Encouraging Kids to Enjoy a Screen-Free Holiday


As parents, we know that it’s the same routine every school holiday. Your child comes home and falls victim, surrendering their consciousness like a digital zombie. In fact, they can be so wrapped up in playing video games, streaming content, and texting their friends, that they forget about the most important part of the holidays: spending quality time together.

While the holidays may seem hectic enough without adding in new rules and expectations, it’s actually the perfect opportunity to do so. With all of the excitement of the holiday season, the chaos can be a great distraction– especially when slowly restricting family tech usage. During your child’s upcoming holiday break, find creative ways to encourage them to step away from their digital devices.

Digital Dangers

In today’s digital world, parents are forced to worry about more threats to their child’s safety than ever before. The truth is, using the Internet can be risky and there are a number of things you should be aware of, including but not limited to:

  • Inappropriate Content
  • Cybercrime- Identity Theft, Cyberbullying, Data Breaches & Hacking
  • Potentially Hazardous Sites, Emails, and Downloads that spread Malware & Viruses

It’s important to not only educate our children on these potential dangers, but to also become a media mentor for them. The holidays can be a great time to have a cyber safety discussion with your children/teens covering online safety tips.

Remember, if you are concerned about their online behavior, there are many options when it comes to applications and software that allow you to control, monitor, and disable their Internet-connected devices. However, when it comes to safe communication, programs such as Kids Email allow users to safely send messages, connect with loved ones, and browse the web safer– you can try it now for free!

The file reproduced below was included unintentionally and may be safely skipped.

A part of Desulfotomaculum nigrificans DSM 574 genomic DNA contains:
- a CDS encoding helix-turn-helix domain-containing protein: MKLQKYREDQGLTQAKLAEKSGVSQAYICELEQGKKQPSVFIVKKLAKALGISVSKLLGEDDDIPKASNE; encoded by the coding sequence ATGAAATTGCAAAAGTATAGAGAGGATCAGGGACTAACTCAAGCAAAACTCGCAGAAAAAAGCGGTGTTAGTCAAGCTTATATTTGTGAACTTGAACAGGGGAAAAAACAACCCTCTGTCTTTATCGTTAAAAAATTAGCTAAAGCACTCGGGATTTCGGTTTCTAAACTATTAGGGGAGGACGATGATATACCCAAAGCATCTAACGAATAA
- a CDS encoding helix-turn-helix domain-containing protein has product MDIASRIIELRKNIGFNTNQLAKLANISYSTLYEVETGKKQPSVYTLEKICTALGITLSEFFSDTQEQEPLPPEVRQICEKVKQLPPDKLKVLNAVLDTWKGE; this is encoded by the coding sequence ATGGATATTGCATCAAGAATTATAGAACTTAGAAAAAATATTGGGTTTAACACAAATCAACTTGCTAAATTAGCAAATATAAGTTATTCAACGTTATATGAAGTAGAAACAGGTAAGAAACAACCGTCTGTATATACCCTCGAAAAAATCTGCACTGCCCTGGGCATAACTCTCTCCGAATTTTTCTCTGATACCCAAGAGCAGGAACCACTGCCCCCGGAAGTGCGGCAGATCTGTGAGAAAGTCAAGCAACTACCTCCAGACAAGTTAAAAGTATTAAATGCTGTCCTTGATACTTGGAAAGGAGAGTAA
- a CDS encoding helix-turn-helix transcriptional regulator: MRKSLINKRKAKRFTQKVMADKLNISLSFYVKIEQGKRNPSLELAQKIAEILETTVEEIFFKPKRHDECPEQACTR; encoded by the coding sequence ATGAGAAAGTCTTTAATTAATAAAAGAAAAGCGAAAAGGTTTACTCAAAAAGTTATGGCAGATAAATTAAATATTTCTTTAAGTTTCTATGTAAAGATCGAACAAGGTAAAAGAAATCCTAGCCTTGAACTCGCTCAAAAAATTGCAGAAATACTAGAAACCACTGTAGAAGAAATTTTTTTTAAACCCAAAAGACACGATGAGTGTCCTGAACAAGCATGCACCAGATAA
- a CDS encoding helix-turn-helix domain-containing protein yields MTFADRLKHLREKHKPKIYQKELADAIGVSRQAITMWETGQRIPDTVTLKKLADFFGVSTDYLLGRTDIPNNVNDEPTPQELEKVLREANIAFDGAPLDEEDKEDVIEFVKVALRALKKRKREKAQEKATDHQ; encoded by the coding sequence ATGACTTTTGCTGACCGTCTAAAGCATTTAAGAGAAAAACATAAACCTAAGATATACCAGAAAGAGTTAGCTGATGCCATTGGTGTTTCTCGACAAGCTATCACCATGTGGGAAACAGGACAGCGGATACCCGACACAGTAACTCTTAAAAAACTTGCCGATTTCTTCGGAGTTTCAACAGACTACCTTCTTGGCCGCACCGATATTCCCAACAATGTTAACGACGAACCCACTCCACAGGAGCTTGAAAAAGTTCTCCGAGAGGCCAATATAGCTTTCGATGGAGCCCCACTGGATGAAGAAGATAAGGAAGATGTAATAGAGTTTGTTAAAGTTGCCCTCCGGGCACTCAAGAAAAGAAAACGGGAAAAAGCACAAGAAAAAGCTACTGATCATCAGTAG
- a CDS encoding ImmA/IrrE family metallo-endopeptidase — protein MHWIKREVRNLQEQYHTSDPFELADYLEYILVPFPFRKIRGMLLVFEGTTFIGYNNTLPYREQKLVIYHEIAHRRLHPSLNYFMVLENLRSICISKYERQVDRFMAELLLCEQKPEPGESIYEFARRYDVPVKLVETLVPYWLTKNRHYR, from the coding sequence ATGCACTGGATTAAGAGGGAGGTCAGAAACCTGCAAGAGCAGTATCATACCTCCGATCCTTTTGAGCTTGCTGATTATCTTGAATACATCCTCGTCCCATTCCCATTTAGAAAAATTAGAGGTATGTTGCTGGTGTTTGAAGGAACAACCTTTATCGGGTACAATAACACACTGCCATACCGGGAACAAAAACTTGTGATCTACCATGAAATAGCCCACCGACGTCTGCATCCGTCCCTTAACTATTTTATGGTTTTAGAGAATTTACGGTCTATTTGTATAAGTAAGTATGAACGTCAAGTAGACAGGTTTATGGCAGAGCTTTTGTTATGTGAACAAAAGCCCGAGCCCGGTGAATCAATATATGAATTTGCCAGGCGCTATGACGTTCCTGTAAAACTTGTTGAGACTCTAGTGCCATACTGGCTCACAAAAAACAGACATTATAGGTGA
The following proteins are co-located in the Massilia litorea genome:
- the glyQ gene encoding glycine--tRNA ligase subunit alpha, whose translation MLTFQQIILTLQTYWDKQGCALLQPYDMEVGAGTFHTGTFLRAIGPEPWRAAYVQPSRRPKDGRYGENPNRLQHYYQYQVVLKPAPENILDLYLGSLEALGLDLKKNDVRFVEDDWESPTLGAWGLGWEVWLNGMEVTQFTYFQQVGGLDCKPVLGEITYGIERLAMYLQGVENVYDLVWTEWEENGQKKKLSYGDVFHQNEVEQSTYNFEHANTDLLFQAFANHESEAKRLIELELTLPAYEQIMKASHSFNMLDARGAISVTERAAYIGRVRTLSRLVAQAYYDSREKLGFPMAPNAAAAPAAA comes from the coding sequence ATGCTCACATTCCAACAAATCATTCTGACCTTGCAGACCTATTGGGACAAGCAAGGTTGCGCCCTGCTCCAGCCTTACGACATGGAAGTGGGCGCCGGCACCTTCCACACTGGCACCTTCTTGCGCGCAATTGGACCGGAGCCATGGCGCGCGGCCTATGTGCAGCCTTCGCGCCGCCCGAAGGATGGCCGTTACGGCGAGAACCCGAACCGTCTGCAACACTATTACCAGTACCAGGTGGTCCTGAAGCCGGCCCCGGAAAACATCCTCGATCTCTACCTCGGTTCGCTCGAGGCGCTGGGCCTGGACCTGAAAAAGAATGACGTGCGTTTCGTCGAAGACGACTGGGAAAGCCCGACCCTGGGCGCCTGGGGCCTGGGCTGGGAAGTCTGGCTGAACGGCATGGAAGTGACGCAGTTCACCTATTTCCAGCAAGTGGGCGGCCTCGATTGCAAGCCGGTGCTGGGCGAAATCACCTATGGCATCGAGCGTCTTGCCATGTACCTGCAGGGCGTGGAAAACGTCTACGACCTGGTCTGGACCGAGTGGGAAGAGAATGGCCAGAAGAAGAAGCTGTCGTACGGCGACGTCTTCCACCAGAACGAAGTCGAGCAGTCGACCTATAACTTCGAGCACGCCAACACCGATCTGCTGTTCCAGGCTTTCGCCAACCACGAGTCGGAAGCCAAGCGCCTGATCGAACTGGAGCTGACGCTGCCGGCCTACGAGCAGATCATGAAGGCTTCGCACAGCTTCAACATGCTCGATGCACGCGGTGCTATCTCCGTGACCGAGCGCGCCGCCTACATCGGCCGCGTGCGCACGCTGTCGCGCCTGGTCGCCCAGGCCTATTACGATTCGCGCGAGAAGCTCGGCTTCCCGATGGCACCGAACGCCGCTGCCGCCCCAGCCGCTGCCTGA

Take a Break

The best way to help children avoid these dangers is by setting and enforcing screen-free rules. When children and teens use their devices frequently, it’s easy for them to become addicted. The holidays are the perfect time to detox their developing brains, allowing you and your family to breathe easier. This reset presents a great opportunity to replace technology with quality family-time.

The holidays are for celebrating with your loved ones and creating traditions that last for generations to come. Therefore, helping your child to understand this can create a stronger relationship between the two of you. The difficult part, however, is getting your child to put the device down.

If you find that a major argument ensues everytime that you take the device away in a punishment of a certain action, there is a bigger issue at hand. Setting limitations and approved usage schedules makes these rules easier to enforce, ultimately avoiding the argument from the start. Regular activities such as daily conversation, family dinners, or having guests at the house should be screen-free, in order to create a relationship of trust and mutual respect. Have them assist you in setting these rules by taking the time to sit down and create a contract that is fair for both of you.

Alternative Activities

Remember that oftentimes, your child is using their device to fulfill boredom or avoid awkward silence. Therefore, finding ways to combat this should involve more than just taking your child’s devices away. It’s important that you show them that their presence is mandatory yet, desired. Try suggesting alternative activities you can all participate in together. You’ll enjoy the time you get to spend with your family, and they’ll be distracted from their digital distractions. Here are a few ideas that can be fun for the whole family during the holiday season:

  • Make crafts or bake together
  • Write a letter to Santa
  • Go sledding
  • Decorate a gingerbread house
  • Have a family board game night
  • Go on a tour of the lights and decorations in your neighborhood
  • Find a local holiday festival
  • Volunteer at a charity

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About Jennifer McDonnow

Administrative Assistant at KidsEmail.org. She is the content writer of Kids Email blog and helps manage their social media accounts. Being a mom of two, she finds it important to provide helpful content to other parents in hopes to help in keeping more kids safe online.

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